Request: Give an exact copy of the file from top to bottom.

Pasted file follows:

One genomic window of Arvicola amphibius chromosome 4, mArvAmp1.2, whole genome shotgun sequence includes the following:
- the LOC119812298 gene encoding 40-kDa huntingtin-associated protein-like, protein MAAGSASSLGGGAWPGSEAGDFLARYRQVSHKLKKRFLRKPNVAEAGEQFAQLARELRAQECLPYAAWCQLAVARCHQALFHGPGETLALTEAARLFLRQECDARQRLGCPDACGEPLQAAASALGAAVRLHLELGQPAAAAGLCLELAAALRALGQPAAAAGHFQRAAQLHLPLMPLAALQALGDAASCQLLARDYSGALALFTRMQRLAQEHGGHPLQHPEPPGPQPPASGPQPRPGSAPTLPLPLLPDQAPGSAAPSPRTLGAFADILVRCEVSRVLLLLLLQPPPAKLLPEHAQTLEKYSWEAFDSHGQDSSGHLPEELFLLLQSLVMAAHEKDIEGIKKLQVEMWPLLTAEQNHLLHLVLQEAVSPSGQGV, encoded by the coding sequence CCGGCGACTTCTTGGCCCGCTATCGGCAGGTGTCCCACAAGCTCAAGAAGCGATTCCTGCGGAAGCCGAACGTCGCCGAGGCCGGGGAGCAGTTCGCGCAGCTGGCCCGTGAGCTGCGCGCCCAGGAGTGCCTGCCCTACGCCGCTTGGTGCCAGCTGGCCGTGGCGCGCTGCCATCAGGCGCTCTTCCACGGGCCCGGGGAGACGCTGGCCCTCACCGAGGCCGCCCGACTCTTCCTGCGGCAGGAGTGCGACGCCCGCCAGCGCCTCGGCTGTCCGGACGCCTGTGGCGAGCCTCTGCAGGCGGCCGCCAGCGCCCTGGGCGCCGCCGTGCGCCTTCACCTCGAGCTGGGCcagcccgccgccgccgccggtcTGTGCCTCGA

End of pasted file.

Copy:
One genomic window of Arvicola amphibius chromosome 4, mArvAmp1.2, whole genome shotgun sequence includes the following:
- the LOC119812298 gene encoding 40-kDa huntingtin-associated protein-like, protein MAAGSASSLGGGAWPGSEAGDFLARYRQVSHKLKKRFLRKPNVAEAGEQFAQLARELRAQECLPYAAWCQLAVARCHQALFHGPGETLALTEAARLFLRQECDARQRLGCPDACGEPLQAAASALGAAVRLHLELGQPAAAAGLCLELAAALRALGQPAAAAGHFQRAAQLHLPLMPLAALQALGDAASCQLLARDYSGALALFTRMQRLAQEHGGHPLQHPEPPGPQPPASGPQPRPGSAPTLPLPLLPDQAPGSAAPSPRTLGAFADILVRCEVSRVLLLLLLQPPPAKLLPEHAQTLEKYSWEAFDSHGQDSSGHLPEELFLLLQSLVMAAHEKDIEGIKKLQVEMWPLLTAEQNHLLHLVLQEAVSPSGQGV, encoded by the coding sequence CCGGCGACTTCTTGGCCCGCTATCGGCAGGTGTCCCACAAGCTCAAGAAGCGATTCCTGCGGAAGCCGAACGTCGCCGAGGCCGGGGAGCAGTTCGCGCAGCTGGCCCGTGAGCTGCGCGCCCAGGAGTGCCTGCCCTACGCCGCTTGGTGCCAGCTGGCCGTGGCGCGCTGCCATCAGGCGCTCTTCCACGGGCCCGGGGAGACGCTGGCCCTCACCGAGGCCGCCCGACTCTTCCTGCGGCAGGAGTGCGACGCCCGCCAGCGCCTCGGCTGTCCGGACGCCTGTGGCGAGCCTCTGCAGGCGGCCGCCAGCGCCCTGGGCGCCGCCGTGCGCCTTCACCTCGAGCTGGGCcagcccgccgccgccgccggtcTGTGCCTCGA